(Adds detail, background, ECB vice president comments)
By Laura Noonan
LONDON, July 17 The European Central Bank on
Thursday laid out plans to publish an unprecedented trove of
data on individual banks - ranging from measures of their
leverage to a standard level of non-performing loans - when it
completes a landmark review of their health in October.
The central bank, soon to become Europe's most powerful
banking supervisor, also said it will give banks just two weeks
to come up with plans to deal with their shortfalls, though they
will get some advance warning of major issues and will have
between six and nine months to actually raise funds.
The ECB is reviewing the asset valuations of the euro
zone's 128 most important lenders and assessing their ability to
withstand future crises. The results will be published in the
second half of October, before the ECB takes on bank supervision
on Nov. 4.
"The ECB has been very transparent in engaging with banks
and aims to provide as many details as possible to markets and
other participants on progress in the comprehensive assessment
and what the end of the process will look like," said Danièle
Nouy, chair of the ECB's supervisory board.
As well as publishing a template of the six pages of data it
will give per bank, the ECB detailed milestones between now and
the end of the tests, including plans to give banks "partial and
preliminary" results in "September/October" while withholding
the final results until "very close" to publication.
Factbox on what the ECB will disclose ID:L6N0PS2UY
As reported by Reuters on July 9, the disclosure template
includes the 'leverage ratio', a blunt measure of banks' total
assets to equity that lenders are not yet required to disclose.
. In Thursday's documents, the ECB said the
leverage ratio was "displayed for informational purposes only"
and had no impact on banks' capital shortfall.
Along with the headline results of capital ratios, the ECB
will also make extensive disclosures about banks' portfolios,
including details of the areas where regulators made the largest
adjustments to banks' asset valuations.
Standardised ratios for non-performing loans as a percentage
of outstanding loans will be given for the first time, along
with standardised figures on the level of loan-loss provisions
they have taken relative to their bad loans.
That will enable analysts and investors to make more
meaningful comparisons between the state of banks' loan books,
something they have complained about being unable to do in the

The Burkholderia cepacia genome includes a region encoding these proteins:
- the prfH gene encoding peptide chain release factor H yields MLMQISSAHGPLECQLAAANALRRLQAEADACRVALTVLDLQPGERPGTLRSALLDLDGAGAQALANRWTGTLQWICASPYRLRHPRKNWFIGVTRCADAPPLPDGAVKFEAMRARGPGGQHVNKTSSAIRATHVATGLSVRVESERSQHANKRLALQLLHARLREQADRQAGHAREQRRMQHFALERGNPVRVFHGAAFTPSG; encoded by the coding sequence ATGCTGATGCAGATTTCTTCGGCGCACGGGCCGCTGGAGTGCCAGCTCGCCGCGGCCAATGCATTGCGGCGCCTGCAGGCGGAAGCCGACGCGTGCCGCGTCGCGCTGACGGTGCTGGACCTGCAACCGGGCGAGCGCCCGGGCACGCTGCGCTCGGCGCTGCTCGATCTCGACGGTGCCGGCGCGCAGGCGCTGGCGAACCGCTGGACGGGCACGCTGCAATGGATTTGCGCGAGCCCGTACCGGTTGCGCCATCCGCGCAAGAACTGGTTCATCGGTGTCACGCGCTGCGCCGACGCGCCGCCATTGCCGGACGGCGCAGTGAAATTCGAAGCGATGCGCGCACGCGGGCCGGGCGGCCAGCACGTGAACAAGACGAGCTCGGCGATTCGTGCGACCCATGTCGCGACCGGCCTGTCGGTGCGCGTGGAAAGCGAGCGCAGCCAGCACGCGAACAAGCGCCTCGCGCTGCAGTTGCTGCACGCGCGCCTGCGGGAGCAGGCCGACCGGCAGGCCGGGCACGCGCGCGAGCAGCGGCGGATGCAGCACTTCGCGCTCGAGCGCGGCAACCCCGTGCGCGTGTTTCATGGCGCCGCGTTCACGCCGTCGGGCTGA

Giving investors the tools to make more informed decisions
about European banks is a key objective of the tests, since
European bank valuations have trailed their U.S. peers over the
financial crisis. [graphic: link.reuters.com/buf36v
The results will be based on banks' positions at the end of
2013 but will include details of any funds raised in the capital
markets between Jan. 1 and Sept. 30. It will also include
information on any fines or litigation costs that have eaten
into capital, such as the $9 billion fine levied on BNP Paribas
for sanctions breaches.
Banks with capital shortfalls will have to present plans to
tackle them within two weeks. They will be given templates
showing what the capital plans should look like over the coming
"Banks know what we expect and have advance notice to
prepare for the outcome of the comprehensive assessment," said
Vítor Constâncio, vice-president of the ECB.
"Much work has already been undertaken to repair banks'
balance sheets and, encouragingly, this work is continuing," he
added. Reuters data show European banks have raised $35.5
billion from selling shares so far this year; others have also
raised capital by retaining earnings and selling assets.
Gerhard Hofmann, executive board member of Germany's BVR
banking association, said the amount of timing was not
necessarily a problem, since banks would get some advance
warning of major issues.
"If the objections of the Comprehensive Assessment are
uncontroversial, it is realistic that banks can compile a
capital plan within two weeks," he said.
The ECB said its "general expectation" was that banks would
use the purest form of equity capital to cover shortfalls
revealed by the asset review and the 'baseline', or most likely
This means banks cannot use asset sales as the default
remedy for shortfalls, although sell-offs are eligible as
exceptional measures when the assets are distinctly separate
from normal business.
Banks with shortfalls based solely on the asset quality
review can offset this with earnings from 2014.
Banks who fail based on the adverse scenario, which models
negative developments in everything from house prices to
economic growth and inflation, will be allowed to make "limited
use" of other kinds of higher quality capital including some
types of bonds that convert to equity.
The next step in the process will come in early August, when
the ECB discloses how it will join up the results of the
asset-valuation review and a forward-looking stress test on how
well-positioned banks are to withstand future crises.
The ECB said on Thursday that banks have already submitted
preliminary results from their stress tests to their regulators,
based on the macro economic and other scenarios agreed with the
European Systemic Risk Board and published in April.
The ECB will spend the coming weeks carrying out quality
assurance on the stress-test analysis the banks have done. In
September, the stress test models will be updated with the
outcome of the asset review, including revised assumptions about
the categorization of loans and the probability of losses, will
be linked into the stress tests models.
"Only then can the full results of the comprehensive
assessment be determined," the ECB document said.
(Reporting By Laura Noonan; Additional reporting by Andreas
Kroener in Frankfurt; Editing by Larry King)